On February 1, Rehrmann emailed Van Bronkhorst seeking a list of neighborhood groups near Genesee Park, which she said she needed “for the comms plan for the safe parking pilot per the Mayor’s office.” That plan went out to the mayor’s office, including Colby and the mayor’s communications director, Kamaria Hightower, on February 7. That same day, the mayor’s office responded to at least one constituent about the Genesee parking lot. On February 21, HSD interim director Jason Johnson sent a message to Deputy Mayor David Moseley—Durkan’s second-in-command, and her deputy in charge of homelessness—that also included the full outreach and communications plan. (The city provided a mostly redacted copy of this document, one page of which is reproduced below).
If the mayor received briefing materials about the safe lot plan in her binder on January 28, as planned, that means a month passed between the first time she was handed details about the proposal and the date when she said she received her very first briefing on the plan, after which she decided to cancel LIHI’s contract.
In the March 6 letter to community and media stating that she was first briefed on the proposal on February 27, Durkan’s office wrote that “[w]hile there was an initial recommendation of potential sites by City departments prepared for the Mayor, Mayor Durkan felt strongly about the need to evaluate multiple options, and to do meaningful community engagement. While a permit application was initially filed and discussion of various sites did occur before reaching the Mayor, the Mayor has made clear that the City would not move forward on a selecting a site without evaluating alternatives and without meaningful community engagement.”
Let’s consider the first potential scenario—that the mayor was aware of the Genesee Park proposal before February 27, but acted swiftly to kill the plan after her briefing. What might have changed? One thing that definitely happened between late January and late February is that Murakami mobilized, contacting the Human Services Department again on February 26, a message documented in an email from an HSD planning and development specialist telling Rehrmann to call Murakami back to answer her questions. Murakami also scheduled a public meeting of her group, the Southeast Seattle Crime Prevention Council, on March 6, the same day Durkan’s office announced that the city had canceled LIHI’s contract. (That meeting did take place, and was by all accounts a shit show.)
HSD, and the mayor’s office, were probably eager to get out in front of that meeting. However, there is something off-putting about their almost frantic response to Murakami, whose work as an activist has mostly involved fighting against affordable housing (and a day-labor center) in Mount Baker and who has a history of making outrageous statements about people of color and the danger of riding transit in the South End after dark.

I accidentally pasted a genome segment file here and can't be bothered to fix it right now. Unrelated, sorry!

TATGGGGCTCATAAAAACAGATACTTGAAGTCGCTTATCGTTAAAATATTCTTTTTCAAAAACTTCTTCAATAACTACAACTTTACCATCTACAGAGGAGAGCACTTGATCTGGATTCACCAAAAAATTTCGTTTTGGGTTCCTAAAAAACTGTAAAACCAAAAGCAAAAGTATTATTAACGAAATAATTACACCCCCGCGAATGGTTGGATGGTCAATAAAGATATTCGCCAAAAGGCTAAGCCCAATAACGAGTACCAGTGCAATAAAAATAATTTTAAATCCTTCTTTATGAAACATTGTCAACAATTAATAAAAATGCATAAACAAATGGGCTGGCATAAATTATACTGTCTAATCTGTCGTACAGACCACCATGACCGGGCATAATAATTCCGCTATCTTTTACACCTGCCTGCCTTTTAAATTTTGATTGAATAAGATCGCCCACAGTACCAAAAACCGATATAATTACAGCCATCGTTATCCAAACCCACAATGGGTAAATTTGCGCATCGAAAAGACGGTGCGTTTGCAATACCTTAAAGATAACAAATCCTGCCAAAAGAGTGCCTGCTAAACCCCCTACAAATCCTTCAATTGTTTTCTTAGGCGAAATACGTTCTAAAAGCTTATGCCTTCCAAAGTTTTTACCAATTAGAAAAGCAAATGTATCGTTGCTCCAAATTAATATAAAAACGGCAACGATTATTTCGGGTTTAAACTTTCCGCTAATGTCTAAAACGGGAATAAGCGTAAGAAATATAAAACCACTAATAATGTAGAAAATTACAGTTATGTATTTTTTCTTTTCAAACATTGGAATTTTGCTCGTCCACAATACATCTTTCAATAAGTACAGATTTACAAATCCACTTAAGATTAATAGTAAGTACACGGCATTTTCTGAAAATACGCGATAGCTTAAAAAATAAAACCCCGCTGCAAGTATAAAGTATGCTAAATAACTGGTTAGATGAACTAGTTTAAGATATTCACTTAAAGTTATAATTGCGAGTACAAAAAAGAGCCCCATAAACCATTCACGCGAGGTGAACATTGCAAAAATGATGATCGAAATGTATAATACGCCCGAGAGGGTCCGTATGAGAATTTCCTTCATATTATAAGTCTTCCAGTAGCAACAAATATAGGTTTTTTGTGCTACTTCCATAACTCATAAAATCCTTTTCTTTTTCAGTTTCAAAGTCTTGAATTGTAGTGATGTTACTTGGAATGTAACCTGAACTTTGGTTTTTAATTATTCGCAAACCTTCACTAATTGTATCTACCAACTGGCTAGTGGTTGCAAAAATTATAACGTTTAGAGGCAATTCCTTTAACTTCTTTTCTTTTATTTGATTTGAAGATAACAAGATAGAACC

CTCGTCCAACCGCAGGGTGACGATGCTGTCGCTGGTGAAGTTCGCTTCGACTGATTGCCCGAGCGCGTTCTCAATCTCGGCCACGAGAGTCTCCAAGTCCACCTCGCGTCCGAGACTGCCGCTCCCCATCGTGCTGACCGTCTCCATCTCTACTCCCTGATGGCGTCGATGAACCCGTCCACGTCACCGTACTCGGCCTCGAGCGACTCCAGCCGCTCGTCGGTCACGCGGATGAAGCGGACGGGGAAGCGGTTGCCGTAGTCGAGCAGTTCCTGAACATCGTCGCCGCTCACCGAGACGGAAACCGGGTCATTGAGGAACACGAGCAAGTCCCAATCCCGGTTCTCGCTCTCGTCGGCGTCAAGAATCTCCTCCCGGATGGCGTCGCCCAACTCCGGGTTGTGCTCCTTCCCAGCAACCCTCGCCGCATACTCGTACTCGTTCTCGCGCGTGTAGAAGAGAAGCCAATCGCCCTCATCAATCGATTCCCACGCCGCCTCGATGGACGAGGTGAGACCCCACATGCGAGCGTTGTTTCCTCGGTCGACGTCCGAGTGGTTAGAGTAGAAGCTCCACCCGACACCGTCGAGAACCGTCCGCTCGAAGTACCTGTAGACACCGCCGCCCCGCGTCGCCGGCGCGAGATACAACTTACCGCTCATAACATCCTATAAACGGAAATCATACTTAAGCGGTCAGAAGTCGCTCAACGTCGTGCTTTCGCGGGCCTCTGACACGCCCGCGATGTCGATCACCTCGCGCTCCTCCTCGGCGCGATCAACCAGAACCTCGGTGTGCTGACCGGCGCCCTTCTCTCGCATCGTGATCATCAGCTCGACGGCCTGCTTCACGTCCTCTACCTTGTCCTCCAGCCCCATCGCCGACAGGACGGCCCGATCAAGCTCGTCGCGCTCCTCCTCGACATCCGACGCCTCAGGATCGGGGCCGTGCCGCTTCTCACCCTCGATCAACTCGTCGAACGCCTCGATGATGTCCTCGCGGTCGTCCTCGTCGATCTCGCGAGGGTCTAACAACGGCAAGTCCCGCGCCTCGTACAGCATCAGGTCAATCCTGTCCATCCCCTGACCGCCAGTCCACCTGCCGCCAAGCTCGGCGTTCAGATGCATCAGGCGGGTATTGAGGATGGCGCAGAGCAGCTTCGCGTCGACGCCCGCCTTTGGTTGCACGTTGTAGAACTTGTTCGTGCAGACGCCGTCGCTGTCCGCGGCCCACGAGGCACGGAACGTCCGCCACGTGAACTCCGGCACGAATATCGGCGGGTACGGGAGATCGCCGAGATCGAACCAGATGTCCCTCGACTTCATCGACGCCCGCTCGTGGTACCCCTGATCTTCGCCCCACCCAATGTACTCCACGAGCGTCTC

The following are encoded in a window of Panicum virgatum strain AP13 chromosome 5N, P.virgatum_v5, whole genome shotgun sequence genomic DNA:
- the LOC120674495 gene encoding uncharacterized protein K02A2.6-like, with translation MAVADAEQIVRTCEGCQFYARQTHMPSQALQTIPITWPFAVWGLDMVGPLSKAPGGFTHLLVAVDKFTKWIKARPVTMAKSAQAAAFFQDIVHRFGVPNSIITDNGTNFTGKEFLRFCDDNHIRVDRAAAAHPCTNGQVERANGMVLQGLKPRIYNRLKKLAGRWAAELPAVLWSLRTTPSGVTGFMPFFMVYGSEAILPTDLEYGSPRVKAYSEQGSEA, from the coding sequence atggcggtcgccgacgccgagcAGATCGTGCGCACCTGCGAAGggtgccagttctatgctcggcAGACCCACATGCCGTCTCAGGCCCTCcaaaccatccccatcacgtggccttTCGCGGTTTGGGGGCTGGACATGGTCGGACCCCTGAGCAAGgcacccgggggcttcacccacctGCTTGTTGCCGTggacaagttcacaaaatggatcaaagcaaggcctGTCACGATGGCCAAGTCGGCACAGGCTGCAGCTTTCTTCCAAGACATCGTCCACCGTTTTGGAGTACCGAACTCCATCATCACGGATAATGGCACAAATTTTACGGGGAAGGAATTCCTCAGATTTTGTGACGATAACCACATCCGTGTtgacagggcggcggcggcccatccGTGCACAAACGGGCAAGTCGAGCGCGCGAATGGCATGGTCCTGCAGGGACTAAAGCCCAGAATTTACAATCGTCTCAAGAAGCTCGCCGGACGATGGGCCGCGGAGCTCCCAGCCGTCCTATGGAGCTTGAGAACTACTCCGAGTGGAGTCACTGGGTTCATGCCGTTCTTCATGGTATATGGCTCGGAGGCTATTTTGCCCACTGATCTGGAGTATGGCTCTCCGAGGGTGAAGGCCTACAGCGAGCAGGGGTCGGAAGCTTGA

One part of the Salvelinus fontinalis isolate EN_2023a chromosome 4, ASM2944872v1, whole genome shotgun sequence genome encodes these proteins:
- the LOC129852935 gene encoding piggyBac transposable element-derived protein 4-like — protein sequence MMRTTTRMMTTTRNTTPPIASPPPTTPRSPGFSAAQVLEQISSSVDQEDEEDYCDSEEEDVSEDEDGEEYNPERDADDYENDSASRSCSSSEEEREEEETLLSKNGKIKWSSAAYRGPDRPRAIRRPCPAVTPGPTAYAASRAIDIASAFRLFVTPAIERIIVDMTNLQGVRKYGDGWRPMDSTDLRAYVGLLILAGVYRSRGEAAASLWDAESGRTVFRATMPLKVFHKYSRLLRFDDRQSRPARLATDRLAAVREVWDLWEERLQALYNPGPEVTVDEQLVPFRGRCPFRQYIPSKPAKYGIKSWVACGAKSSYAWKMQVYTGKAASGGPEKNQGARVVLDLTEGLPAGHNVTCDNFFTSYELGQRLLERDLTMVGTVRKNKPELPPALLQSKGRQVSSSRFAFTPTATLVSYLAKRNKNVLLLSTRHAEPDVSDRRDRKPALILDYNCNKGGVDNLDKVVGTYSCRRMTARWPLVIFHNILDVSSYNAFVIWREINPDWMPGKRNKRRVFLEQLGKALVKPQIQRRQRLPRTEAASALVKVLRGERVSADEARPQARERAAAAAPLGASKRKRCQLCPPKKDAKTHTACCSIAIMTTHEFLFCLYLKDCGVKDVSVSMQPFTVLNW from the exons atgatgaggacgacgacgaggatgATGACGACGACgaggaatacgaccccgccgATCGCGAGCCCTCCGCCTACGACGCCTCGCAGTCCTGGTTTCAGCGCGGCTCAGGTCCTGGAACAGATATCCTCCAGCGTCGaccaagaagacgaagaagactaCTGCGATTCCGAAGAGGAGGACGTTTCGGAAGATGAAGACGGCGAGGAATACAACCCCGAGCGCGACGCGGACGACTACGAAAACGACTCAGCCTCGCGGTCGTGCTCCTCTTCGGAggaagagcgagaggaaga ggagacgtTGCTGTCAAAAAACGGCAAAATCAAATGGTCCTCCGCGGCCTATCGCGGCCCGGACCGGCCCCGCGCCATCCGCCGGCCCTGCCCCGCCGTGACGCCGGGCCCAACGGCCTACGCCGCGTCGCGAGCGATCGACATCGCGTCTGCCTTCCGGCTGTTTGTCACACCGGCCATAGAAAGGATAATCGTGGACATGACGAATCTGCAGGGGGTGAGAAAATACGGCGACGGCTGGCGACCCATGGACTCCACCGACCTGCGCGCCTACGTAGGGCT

In response to a list of questions about what Durkan knew about the safe parking pilot and when, the mayor’s office reiterated that the safe parking lot options didn’t land directly on Durkan’s desk until late February, but said that her policy staff were aware of the discussion. “Our policy team and dozens of departments work to prep ahead of briefings with the Mayor and so we can develop recommendations before a topic goes to her,” mayoral spokeswoman Chelsea Kellogg said. “That happened and in late February, the Mayor, HSD, MO, SPD and DON sat down with the Mayor for an hour so she could be briefed on the issue and make a decision on the next steps. The Mayor asked at the briefing for the City to do additional outreach.”
Given the practical realities of running the mayor’s office, this scenario isn’t out of the question: The mayor’s Human Services Department and Department of Neighborhoods worked for months crafting a safe parking lot proposal, with the knowledge of the mayor’s staff, and the mayor herself only became aware of the details right before the proposal was ready to launch. However, if this second version is accurate, it means that Durkan spent an hour or so looking at the proposal that had taken her departments (with buy-in from her HSD director and deputy mayor) months to craft, considered the PR ramifications of opening a safe lot that was unpopular with at least one group of neighborhood activists, and abruptly killed the project.
The mayor’s stated reason for stopping the safe lot—the need for extensive outreach to neighborhoods—does not appear to have led to any action: So far, it does not appear that any additional outreach has occurred. Asked about a series of outreach meetings that had been scheduled for March, Meg Olberding, an HSD spokeswoman, said that it would be premature to start the outreach process now. The mayor, Olberding said, “has asked HSD to look at a variety of sites across the City. The department is in this process now. Mayor Durkan will choose the sites at which to begin community engagement based on the results of this process. She has not made a final decision at this time, so no external work has begun.”